Trace Lake

Trace Lake reopened on August 5, the fish were biting off the bank and on the water and more than 50 boats were launched by mid-morning.

Curt Owen caught a seven-pound bass, proudly got this picture taken, then, as a true sportsman, threw it back. That’s the kind of day it was for the reopening of the lake at the Trace State Park.

The Mississippi Department of Wildlife, Fisheries, and Parks (MDWFP) officially opened the Old Natchez Trace Lake at Trace State Park in eastern Pontotoc County on Wednesday. People were lined up in the wee hours to be the first to put a hook in the water.

By 10 a.m. Charles Wright from Tupelo had caught his limit of bream. His stringer was heavy, so he started catching and releasing.

“This is my favorite lake,” said Wright, who fished the lake prior to its closing in 2017. “When it shut down, I about cried. I’m glad it’s open. Everything looks real good,” Wright said.

Wright cast with only a jig, and he pulled in bream as fast as he could unhook them. He had a can of crickets, and another of worms, but the fish were hitting anything he threw out, Wright said.

Trace State Lake was closed for almost four years while crews repaired a broken levee on the southeastern sector, the area used for skiing. The facilities for hiking, mountain biking, and equestrian trails remained open, along with RV camping sites and day-use areas. Crews finished repairs on the levee in December 2019, but it took time and a lot of rain to refill the 600 acre lake. The reopening was also delayed by the COVID-19 pandemic.

Mississippi Director of Fisheries Larry Pugh was one of 20 rangers on duty Wednesday to make sure things went smoothly.

“Most of our staff have reopened lakes and parks before, like at Lake Monroe, so they know what they’re doing,” said Pugh. “We anticipated as many as 100 boats.”

By 10:30 a.m., the boat count stood at about 50.

“Following guidelines from the Department of Environmental Quality, we had to drain the lake, then let it refill, and let the fish population mature,” said Pugh. “We repaired three fishing piers, and built a new pier at the boat ramp. We ask people to be patient while we work to get the limits back up to where they were.”

Fishing limits for now remain 14-22 inch slot length on largemouth bass, with each angler allowed 10 bass per day. Only one bass can be larger than 22 inches. Each angler may take 20 crappie per day, with no size limit. The same goes for bream, both bluegill and redear sunfish. Each angler may take 10 catfish per day, with no size limit.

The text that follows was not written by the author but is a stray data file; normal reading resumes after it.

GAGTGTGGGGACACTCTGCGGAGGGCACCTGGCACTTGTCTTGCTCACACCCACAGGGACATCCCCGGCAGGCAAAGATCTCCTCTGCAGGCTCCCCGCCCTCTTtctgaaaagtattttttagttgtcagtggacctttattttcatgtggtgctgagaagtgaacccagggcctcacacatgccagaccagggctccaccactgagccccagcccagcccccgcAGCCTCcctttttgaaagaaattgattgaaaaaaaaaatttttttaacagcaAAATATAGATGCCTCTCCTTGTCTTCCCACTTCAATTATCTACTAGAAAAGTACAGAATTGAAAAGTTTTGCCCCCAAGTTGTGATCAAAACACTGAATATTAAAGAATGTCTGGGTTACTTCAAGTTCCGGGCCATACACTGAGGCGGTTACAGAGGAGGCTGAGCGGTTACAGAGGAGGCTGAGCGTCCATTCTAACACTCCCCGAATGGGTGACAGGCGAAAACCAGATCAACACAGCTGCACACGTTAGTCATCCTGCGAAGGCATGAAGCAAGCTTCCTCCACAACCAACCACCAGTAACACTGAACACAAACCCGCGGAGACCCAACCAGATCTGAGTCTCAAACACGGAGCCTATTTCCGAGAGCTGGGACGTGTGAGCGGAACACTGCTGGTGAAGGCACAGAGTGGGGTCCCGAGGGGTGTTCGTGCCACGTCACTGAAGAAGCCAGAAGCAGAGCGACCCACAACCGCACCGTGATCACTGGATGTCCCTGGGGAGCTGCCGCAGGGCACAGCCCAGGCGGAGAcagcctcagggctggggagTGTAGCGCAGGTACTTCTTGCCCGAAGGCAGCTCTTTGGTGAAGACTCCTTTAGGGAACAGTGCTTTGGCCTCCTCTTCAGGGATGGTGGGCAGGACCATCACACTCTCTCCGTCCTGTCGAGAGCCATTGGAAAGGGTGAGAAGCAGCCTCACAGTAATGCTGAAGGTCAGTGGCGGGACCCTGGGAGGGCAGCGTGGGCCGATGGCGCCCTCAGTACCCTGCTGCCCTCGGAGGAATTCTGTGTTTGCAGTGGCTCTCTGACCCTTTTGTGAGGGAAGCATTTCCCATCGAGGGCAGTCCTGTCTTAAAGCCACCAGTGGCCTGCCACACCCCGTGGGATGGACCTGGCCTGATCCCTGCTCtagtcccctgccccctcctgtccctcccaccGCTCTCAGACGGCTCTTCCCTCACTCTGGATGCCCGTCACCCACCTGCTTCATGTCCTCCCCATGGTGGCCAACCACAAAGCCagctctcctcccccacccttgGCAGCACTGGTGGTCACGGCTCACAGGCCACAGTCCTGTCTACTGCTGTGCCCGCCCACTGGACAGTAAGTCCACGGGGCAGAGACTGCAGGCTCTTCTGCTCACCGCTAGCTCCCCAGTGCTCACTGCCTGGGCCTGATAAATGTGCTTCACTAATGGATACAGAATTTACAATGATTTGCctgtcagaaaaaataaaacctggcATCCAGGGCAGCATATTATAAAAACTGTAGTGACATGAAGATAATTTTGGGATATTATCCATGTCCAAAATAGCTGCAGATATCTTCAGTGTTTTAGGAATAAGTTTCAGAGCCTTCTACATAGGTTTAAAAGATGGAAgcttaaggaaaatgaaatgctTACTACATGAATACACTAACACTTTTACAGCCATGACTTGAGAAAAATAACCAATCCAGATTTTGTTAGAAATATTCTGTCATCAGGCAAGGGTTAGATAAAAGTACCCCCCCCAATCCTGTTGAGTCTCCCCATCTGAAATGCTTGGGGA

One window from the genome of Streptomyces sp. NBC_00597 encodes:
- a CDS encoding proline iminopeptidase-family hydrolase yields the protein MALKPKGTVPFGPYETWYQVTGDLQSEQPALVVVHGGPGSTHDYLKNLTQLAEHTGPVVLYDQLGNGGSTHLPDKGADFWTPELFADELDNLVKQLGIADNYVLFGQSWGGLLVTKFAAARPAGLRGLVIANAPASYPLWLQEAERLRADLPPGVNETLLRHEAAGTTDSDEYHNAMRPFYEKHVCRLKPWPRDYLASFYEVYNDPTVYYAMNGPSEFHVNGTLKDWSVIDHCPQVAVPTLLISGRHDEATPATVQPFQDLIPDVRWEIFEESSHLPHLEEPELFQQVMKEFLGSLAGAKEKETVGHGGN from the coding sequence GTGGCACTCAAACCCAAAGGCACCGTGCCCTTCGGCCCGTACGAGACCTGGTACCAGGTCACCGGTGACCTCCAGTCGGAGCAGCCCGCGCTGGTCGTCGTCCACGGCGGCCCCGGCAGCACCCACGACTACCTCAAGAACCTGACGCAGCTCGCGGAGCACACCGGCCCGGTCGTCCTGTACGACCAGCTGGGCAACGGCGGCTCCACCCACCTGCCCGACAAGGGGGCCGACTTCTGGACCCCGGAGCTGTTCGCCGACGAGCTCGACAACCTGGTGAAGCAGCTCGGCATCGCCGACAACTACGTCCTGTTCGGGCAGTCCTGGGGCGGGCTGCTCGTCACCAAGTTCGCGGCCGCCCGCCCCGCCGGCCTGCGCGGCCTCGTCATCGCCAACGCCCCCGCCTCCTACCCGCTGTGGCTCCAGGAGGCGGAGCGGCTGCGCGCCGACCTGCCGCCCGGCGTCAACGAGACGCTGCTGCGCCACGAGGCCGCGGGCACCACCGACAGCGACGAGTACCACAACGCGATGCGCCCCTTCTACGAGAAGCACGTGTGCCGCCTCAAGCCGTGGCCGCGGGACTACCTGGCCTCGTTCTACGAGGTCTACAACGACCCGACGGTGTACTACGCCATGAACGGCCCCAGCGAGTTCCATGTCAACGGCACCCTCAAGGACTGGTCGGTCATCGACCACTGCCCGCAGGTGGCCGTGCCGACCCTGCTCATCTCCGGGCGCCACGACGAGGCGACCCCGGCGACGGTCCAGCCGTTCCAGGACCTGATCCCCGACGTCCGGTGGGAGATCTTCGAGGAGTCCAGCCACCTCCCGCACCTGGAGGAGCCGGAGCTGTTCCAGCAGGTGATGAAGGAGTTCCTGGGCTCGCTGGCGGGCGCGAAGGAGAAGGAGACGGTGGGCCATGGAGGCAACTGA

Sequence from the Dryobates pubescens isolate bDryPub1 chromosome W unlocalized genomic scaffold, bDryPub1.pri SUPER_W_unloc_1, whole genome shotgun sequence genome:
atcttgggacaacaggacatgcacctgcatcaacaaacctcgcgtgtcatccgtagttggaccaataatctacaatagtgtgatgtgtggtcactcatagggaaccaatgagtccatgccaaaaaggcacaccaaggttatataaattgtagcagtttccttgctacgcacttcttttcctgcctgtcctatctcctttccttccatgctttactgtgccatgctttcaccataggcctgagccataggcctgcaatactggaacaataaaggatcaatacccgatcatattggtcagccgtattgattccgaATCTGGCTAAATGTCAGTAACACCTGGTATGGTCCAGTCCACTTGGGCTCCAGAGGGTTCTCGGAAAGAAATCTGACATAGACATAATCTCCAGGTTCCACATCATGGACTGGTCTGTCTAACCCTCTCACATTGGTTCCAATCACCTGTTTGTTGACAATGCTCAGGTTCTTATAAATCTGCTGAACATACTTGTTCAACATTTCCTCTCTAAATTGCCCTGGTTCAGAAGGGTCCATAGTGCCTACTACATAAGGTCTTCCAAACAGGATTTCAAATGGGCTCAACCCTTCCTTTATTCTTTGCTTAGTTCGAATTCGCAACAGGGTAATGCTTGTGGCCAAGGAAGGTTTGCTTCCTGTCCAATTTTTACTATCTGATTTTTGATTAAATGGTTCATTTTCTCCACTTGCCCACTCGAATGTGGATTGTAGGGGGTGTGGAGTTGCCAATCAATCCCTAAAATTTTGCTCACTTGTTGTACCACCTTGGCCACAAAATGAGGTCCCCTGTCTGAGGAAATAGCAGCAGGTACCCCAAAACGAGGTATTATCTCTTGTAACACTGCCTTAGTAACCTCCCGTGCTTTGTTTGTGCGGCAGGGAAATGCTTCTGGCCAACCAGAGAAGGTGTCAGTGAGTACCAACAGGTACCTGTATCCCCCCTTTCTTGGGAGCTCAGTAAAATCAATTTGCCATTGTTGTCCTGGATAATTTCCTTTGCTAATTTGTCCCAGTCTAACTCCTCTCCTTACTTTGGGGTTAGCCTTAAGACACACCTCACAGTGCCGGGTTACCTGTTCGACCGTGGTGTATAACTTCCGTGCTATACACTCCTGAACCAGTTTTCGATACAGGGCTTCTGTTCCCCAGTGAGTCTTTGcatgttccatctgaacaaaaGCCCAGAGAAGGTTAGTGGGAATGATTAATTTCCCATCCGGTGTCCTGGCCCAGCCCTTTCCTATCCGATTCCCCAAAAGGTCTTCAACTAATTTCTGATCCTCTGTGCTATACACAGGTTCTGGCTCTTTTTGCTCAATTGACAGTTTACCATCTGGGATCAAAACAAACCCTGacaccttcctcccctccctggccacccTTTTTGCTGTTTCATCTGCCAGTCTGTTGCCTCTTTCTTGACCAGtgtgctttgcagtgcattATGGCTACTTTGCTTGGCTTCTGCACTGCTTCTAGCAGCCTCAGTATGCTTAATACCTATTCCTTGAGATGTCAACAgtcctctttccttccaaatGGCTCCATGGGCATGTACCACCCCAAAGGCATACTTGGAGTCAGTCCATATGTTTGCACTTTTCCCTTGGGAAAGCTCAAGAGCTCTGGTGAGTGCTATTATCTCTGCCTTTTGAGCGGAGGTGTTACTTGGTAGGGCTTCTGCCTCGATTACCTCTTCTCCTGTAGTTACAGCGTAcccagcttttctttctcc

David Docher and Mekyle Miller came from Attala County to fish. They baited their hooks at 8:30 a.m.

“This is our first time here, but I’m impressed with what I see so far,” said Docher. “The place looks real good.”

Willie Cummings drove from the Dry Creek Community in Tippah County. He started fishing from the bank on the western side of the lake at about 6:15 a.m. By 9 a.m. he had eight keeping-size bream.

“It looks real good out here,” said Cummings, who fishes all over northeast Mississippi, including Lake Lamar Bruce. “It’s nice to a have good lake close to home.”

Jermaine Cowley and his wife Danielle drove from Memphis.

“You can’t beat this, a perfect day,” said Jermaine, as he helped Danielle bait her hook. “This is fun.”

By 9 a.m. Jason George from Verona had five bream, but he was just glad to be outdoors, in the fresh air, amid the Coronavirus hysteria.

“People are about going crazy, so having plenty of healthy, open space like this is great,” said George.

Fisheries biologist Dustin Rodgers held a clipboard and sat on the tailgate of his truck. He talked to boaters as they came and went.

“The fish are spread out and not concentrated in one particular area,” said Rodgers. “We’re seeing a lot of small bass and big bream brought in. It’s just going to take time to get things to where we’d like to see them.”

Jarrod Elliott of Ashland and his son, Jerry put in about 6:30 a.m. They called it a day at 10:15. They kept three good-sized bass.

“The fishing is real good here, and I like what I see,” said Jarrod, as Jerry put the foot under the motor, pulled the bilge plug to let the water drain, and secured trailer. “It was worth the trip,” Jarrod said.

Maryanna Shell and her three boys, Dan, William, and Andrew, drove from Oxford and put it about 11 a.m. They were all smiles.

“This is a great lake, and we’re glad to be back,” said Dan Shell, as he transferred the cooler and life jackets from the SUV into the boat. The Shells fish all over northeast Mississippi, including in Tippah County, Sardis, and Lake Enid, Dan said. Trace Lake is close and fun.

“We’re fishing for bream and bass, and we’re ready to start,” Dan said.

Owen caught the huge bass on crank bait. He and his fishing buddy, Roger Raines, caught fish nonstop since 6:30 a m. They were catching and releasing, just fishing for fun.

“We could have kept at least 10 good ones apiece,” said Owen, adding that he’d be back soon, and might be lucky enough to catch the seven-pound monster—technically 6.8 pounds--again. “The willow trees, all the spots are in great shape,” Owen said. “We were wearing it out, man. We had a good day.”

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